Rex Holland sliced the San Francisco sourdough bread and made hoagies. Neighbors milled about and offered advice. The police even came to keep order and direct traffic on narrow streets for the unusual home delivery.

But rather than being taken to a home, this delivery was a home, a whole house -- all 13,000 pounds of it -- arriving on flatbed trucks, one floor at a time.

"This is more fun than a wedding," said Ellen Moore, 36, as she watched a massive crane swing about, pick up one-fourth of her soon-to-be upstairs and drop it smartly next to the bathroom. The vanity mirror broke, but she didn't worry.

Nor did the builder, Thomas Horne, president of Alexandria Builder, Inc., who decided that building a house in six hours is better than six months. For Horne, who watched Moore's prefabricated duplex rise in the middle of the 300 block of La Verne Avenue, in the low- to moderate-income Del Ray neighborhood west of Jefferson Davis Highway, this was his third venture in his new line of work. "This is it," he said. "This is the new way to go."

Factory-built housing is not in itself new. Prefabricated homes have been on the market for more than 40 years. But Horne said that high-quality housing straight off the assembly line is an innovation. "The [prefabricated] industry started off pretty shabby," he observed. "There was a lot of crap around. We're trying to rebuild the image. . . . This house was built to my specifications, and it's better than a stick-built home."

John Kupferer, executive vice president of the National Association of Home Manufacturers, agrees. He contends that top-quality modular homes are sturdier than the typical house built on site by a construction crew.

"You don't have the quality control with stick-built houses that you have with modular," he said, adding that assembly-line houses are subjected to tougher inspections than on-site construction.

Mat Page, on the other hand, an appraisor for the Alexandria Redevelopment and Housing Authority, still questions the quality of the prefabricated houses. "I don't really think they [prefabricated units] are quite as sound. But it is something that you can put up quick. It's a new concept. But you never know the life span of the structure."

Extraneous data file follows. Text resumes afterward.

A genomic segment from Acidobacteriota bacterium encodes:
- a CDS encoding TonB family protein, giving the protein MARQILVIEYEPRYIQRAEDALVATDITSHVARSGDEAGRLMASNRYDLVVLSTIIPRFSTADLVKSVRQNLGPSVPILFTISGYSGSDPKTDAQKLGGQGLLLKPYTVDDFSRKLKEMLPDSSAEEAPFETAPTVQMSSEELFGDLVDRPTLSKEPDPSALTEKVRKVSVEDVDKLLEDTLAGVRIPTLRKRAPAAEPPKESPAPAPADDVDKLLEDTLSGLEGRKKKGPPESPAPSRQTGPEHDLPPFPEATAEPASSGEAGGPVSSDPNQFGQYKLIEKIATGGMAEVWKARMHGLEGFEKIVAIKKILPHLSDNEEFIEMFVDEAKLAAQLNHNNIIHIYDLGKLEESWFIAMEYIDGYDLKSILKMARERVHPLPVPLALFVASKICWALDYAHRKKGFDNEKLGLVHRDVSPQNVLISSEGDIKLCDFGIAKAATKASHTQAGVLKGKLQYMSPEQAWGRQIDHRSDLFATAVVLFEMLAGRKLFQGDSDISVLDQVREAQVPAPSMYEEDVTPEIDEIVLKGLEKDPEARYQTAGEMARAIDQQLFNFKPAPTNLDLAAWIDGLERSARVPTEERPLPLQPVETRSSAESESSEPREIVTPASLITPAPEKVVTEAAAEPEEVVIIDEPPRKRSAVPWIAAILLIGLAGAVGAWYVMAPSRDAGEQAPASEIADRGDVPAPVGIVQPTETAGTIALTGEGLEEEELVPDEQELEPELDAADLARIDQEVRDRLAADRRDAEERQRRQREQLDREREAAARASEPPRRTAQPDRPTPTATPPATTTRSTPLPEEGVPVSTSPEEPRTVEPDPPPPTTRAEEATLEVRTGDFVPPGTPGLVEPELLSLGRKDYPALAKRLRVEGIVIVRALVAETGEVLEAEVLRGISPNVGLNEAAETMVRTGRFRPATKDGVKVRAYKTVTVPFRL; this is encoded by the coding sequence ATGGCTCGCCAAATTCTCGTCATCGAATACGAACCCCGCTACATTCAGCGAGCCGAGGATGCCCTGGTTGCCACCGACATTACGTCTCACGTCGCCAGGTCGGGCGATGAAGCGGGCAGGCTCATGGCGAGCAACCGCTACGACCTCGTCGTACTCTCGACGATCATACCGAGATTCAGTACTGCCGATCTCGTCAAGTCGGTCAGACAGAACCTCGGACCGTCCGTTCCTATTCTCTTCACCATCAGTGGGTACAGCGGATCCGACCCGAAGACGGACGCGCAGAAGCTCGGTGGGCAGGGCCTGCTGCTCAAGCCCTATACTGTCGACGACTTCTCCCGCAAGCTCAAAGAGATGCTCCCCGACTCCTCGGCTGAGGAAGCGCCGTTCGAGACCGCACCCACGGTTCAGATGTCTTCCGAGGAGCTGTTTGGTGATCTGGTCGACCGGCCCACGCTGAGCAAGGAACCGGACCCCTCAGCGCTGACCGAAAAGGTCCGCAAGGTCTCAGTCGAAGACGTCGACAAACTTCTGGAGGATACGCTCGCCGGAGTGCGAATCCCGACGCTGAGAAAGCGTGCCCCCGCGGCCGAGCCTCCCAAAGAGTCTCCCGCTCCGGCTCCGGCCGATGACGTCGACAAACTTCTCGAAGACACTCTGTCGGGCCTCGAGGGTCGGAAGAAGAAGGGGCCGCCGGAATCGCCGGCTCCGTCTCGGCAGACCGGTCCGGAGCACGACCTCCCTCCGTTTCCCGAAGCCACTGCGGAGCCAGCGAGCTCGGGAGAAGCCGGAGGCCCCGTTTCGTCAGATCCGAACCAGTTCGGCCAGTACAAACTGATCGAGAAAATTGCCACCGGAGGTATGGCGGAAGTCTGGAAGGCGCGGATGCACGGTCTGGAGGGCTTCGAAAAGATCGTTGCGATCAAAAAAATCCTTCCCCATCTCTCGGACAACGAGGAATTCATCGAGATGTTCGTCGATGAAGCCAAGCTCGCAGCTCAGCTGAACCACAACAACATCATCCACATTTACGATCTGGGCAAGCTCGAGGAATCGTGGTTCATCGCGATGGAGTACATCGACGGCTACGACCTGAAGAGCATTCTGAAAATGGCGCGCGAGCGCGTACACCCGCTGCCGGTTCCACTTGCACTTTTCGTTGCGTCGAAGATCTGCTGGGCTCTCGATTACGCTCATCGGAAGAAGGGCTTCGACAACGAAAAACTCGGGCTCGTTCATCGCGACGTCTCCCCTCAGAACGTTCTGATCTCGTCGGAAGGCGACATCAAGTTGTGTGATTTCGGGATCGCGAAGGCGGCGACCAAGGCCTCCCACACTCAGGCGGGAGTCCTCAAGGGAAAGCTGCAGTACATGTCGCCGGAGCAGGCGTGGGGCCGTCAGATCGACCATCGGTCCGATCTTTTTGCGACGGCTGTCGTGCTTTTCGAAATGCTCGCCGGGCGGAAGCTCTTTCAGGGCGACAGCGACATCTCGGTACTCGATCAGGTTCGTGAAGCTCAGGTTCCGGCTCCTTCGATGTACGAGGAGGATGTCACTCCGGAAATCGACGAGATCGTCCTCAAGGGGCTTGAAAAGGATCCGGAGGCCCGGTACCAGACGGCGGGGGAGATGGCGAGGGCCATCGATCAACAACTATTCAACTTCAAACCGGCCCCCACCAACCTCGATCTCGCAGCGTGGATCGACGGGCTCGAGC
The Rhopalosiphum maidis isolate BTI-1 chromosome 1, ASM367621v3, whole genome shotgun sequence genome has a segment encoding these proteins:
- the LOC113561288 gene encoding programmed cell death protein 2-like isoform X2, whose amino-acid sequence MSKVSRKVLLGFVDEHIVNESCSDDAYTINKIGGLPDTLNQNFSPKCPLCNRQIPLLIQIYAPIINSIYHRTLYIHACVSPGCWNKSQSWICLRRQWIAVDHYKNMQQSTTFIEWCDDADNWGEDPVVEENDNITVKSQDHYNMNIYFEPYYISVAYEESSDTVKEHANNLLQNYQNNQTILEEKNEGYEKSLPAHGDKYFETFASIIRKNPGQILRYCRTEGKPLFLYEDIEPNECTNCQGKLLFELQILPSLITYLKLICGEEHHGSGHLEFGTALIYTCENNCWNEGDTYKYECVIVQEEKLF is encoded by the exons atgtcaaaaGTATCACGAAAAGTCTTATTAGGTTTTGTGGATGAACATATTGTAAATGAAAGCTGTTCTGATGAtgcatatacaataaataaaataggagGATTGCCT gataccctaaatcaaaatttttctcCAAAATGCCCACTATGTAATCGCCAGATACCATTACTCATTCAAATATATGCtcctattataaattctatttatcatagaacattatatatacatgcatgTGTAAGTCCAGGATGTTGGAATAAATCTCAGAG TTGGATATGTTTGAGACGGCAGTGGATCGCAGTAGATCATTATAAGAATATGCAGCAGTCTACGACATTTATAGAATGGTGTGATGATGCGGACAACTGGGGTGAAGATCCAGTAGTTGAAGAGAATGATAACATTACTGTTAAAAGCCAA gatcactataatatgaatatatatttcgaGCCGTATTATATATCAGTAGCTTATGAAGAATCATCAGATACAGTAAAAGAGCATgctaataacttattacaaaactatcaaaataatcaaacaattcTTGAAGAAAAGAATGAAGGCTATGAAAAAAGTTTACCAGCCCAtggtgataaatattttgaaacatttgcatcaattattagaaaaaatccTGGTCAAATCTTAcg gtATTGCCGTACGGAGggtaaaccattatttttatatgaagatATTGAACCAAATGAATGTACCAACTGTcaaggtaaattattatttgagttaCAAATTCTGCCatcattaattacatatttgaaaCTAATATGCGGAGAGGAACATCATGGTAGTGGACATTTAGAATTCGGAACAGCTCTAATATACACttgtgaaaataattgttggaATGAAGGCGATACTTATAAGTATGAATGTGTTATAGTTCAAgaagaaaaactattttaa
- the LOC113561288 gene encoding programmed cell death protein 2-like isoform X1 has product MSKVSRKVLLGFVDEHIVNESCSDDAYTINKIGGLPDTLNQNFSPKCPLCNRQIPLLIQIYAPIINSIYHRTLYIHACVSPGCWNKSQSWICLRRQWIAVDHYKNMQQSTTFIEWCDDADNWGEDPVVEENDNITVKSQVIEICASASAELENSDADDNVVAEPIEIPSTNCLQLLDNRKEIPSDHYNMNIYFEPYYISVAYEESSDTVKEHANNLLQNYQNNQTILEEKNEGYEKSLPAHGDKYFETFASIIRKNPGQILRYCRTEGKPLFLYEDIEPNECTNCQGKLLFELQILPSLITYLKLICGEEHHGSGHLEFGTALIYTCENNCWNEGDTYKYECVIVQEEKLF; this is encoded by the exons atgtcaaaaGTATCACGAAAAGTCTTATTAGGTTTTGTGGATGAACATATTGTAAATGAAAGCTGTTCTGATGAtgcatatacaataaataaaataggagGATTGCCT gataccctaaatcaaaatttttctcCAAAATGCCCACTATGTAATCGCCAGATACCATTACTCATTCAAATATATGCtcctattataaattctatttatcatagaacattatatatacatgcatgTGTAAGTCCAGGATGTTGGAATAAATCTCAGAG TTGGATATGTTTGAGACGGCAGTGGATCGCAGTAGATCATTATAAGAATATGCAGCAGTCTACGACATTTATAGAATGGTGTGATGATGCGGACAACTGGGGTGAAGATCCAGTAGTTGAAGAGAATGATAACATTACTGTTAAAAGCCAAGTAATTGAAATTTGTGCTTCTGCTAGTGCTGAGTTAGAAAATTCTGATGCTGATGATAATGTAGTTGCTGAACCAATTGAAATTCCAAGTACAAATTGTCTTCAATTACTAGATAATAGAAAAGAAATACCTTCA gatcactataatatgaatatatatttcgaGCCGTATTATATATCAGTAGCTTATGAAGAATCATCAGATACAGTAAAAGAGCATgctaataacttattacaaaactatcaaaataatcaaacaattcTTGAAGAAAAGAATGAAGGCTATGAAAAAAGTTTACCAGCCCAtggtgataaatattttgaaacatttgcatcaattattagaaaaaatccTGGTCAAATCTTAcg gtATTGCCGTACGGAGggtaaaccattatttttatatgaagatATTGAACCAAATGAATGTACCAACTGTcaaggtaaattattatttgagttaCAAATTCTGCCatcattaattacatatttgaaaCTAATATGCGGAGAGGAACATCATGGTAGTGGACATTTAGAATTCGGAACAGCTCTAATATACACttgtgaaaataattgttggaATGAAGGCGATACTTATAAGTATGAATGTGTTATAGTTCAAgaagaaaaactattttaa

But customer Moore is delighted. "We had a lot of misconceptions" when she and her husband first considered the idea, she said. "But there are no creaks, moans and groans in the floors. I couldn't be happier."

About 41,000 modular homes were built in the United States last year, Kupferer estimated. He said they sell from $35,000 to $100,000 and that most are one-story structures that are usually built in rural areas.

In general, Kupferer said buyers erroneously lump mobile and modular homes into one category.

Modular homes, he said, are errected in accordance with strict local building codes. Mobile homes, on the other hand, are built to the specifications of the more general National Manufactured Housing Construction and Safety Standards Act of 1974.

Home contends that the main advantages of factory-built housing are speed of construction and lower cost. The La Verne Avenue home, for instance, was designed, cut and assembled at a Delaware plant, shipped to Alexandria and put together for $30,000. And in Horne's profit and the cost of a lot, and the price of the La Verne house climbs to more than $90,000. With 2,000 square feet of space, the cost of the La Verne Avenue house is $45 a square foot, Horne said.

Since this home is located in Alexandria, where land prices are substantially higher than in other parts of the country, its per-square-foot cost is higher than the typical modular unit, however.

On a national scale, Kupferer said a typical, conventional 1979 home contains 1,700 square feet and cost $42.11 a square foot, or $72,000. By comparison, a typical modular home put up in 1979 has 1,300 square feet at $34.56 a square foot, making the average price tag $47,000.

Moore, who plans to rent the house, was happy that workers who cleared the land for the house-raising were able to spare several trees within five feet of the structure. "Conventional builders chop every tree in sight," said Horne.

Moore said she and her husband Christopher, a 38-year-old patent researcher, were skeptical when Horne first approached them, but they quickly became believers.

"Now we think this can help a depressed area that's starting to turn around," she said.

If Moore does rent the house, her renters will find a home with wall-to-wall carpeting, vinyl siding and windows that is insulated and has a fenced-in front porch.

And according to Tim White, the owner of White Construction, a Northern Virginia firm that builds new homes and assembles factory-built models, the tenant also will have a sound home.

"These jobs are more stable than stick-built houses," he said. "Manufactured housing is drawing-board perfect. They are all glued and nailed at every point. Some people are afraid of getting things out of the factory. But this is more of what you'll see with interest rates going up for low- and moderate-income owners. This is the wave of the future."